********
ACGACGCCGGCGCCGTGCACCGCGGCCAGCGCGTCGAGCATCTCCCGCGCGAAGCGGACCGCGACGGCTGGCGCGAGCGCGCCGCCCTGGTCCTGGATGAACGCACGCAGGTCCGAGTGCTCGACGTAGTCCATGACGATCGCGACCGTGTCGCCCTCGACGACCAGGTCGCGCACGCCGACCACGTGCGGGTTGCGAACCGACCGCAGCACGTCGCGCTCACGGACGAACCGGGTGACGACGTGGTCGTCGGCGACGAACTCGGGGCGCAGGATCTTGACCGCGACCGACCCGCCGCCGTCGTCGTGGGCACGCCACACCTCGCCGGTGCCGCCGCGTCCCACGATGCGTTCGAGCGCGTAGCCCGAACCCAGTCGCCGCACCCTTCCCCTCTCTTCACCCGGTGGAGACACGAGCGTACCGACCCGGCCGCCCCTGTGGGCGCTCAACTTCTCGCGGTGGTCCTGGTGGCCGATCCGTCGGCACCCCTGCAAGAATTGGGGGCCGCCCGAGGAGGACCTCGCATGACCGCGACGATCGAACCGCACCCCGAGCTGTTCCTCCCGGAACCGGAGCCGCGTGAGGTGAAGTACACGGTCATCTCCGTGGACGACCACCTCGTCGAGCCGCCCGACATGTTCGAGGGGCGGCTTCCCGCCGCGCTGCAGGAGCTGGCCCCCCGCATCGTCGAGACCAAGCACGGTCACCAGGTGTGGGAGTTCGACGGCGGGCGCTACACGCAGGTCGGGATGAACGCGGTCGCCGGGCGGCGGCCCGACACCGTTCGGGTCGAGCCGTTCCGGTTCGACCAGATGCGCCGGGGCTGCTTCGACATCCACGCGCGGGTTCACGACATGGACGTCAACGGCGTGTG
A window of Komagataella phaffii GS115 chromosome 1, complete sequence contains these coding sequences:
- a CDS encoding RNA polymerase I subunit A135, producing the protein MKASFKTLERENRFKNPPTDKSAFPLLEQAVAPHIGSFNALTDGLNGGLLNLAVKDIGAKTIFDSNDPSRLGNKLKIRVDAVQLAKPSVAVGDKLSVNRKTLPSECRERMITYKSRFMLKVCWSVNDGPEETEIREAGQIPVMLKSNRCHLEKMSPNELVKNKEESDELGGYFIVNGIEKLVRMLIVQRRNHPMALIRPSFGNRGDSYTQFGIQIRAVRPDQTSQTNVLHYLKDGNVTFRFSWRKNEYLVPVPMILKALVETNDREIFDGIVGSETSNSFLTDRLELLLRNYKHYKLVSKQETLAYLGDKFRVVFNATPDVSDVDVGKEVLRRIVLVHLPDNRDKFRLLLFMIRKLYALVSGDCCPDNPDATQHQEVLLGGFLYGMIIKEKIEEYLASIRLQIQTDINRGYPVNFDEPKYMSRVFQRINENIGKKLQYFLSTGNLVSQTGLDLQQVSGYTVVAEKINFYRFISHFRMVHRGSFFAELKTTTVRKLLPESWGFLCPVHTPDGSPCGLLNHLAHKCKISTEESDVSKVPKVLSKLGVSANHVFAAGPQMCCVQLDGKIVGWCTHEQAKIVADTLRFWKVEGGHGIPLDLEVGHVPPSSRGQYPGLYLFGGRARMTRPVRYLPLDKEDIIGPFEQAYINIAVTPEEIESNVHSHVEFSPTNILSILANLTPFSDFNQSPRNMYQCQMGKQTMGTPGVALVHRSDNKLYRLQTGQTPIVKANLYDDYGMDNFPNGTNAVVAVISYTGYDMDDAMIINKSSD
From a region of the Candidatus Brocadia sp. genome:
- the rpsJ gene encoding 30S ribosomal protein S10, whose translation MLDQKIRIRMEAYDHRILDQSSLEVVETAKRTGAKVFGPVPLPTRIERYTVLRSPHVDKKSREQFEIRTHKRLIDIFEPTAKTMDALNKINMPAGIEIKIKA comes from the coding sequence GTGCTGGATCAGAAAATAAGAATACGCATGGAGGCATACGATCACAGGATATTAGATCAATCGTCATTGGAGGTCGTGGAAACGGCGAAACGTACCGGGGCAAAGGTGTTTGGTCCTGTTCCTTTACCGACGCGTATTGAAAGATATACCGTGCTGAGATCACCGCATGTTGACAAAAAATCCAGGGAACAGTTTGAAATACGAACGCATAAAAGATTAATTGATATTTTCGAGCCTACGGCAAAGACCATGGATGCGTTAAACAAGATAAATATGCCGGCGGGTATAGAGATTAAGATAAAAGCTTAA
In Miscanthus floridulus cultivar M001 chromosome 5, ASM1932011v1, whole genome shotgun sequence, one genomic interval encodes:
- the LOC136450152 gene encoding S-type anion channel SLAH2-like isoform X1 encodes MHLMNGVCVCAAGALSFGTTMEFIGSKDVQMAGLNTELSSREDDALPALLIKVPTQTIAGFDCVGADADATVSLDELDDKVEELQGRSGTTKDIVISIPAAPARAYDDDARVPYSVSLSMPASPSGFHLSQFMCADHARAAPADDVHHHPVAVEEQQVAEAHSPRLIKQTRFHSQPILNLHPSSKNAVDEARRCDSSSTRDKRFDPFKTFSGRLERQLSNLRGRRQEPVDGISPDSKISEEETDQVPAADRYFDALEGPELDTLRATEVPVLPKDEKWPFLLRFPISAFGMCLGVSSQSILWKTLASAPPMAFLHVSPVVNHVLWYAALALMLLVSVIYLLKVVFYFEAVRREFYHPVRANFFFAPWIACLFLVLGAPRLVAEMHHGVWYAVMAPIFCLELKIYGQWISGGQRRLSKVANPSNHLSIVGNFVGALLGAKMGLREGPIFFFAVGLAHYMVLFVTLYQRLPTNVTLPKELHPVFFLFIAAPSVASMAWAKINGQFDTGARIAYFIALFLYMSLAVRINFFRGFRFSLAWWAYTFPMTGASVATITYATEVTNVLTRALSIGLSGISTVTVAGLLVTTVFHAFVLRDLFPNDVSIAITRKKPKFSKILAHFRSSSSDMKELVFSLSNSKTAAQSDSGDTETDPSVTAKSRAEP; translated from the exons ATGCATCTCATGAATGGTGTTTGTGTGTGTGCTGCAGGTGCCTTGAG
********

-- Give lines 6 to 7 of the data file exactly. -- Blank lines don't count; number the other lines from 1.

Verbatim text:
In Miscanthus floridulus cultivar M001 chromosome 5, ASM1932011v1, whole genome shotgun sequence, one genomic interval encodes:
- the LOC136450152 gene encoding S-type anion channel SLAH2-like isoform X1 encodes MHLMNGVCVCAAGALSFGTTMEFIGSKDVQMAGLNTELSSREDDALPALLIKVPTQTIAGFDCVGADADATVSLDELDDKVEELQGRSGTTKDIVISIPAAPARAYDDDARVPYSVSLSMPASPSGFHLSQFMCADHARAAPADDVHHHPVAVEEQQVAEAHSPRLIKQTRFHSQPILNLHPSSKNAVDEARRCDSSSTRDKRFDPFKTFSGRLERQLSNLRGRRQEPVDGISPDSKISEEETDQVPAADRYFDALEGPELDTLRATEVPVLPKDEKWPFLLRFPISAFGMCLGVSSQSILWKTLASAPPMAFLHVSPVVNHVLWYAALALMLLVSVIYLLKVVFYFEAVRREFYHPVRANFFFAPWIACLFLVLGAPRLVAEMHHGVWYAVMAPIFCLELKIYGQWISGGQRRLSKVANPSNHLSIVGNFVGALLGAKMGLREGPIFFFAVGLAHYMVLFVTLYQRLPTNVTLPKELHPVFFLFIAAPSVASMAWAKINGQFDTGARIAYFIALFLYMSLAVRINFFRGFRFSLAWWAYTFPMTGASVATITYATEVTNVLTRALSIGLSGISTVTVAGLLVTTVFHAFVLRDLFPNDVSIAITRKKPKFSKILAHFRSSSSDMKELVFSLSNSKTAAQSDSGDTETDPSVTAKSRAEP; translated from the exons ATGCATCTCATGAATGGTGTTTGTGTGTGTGCTGCAGGTGCCTTGAG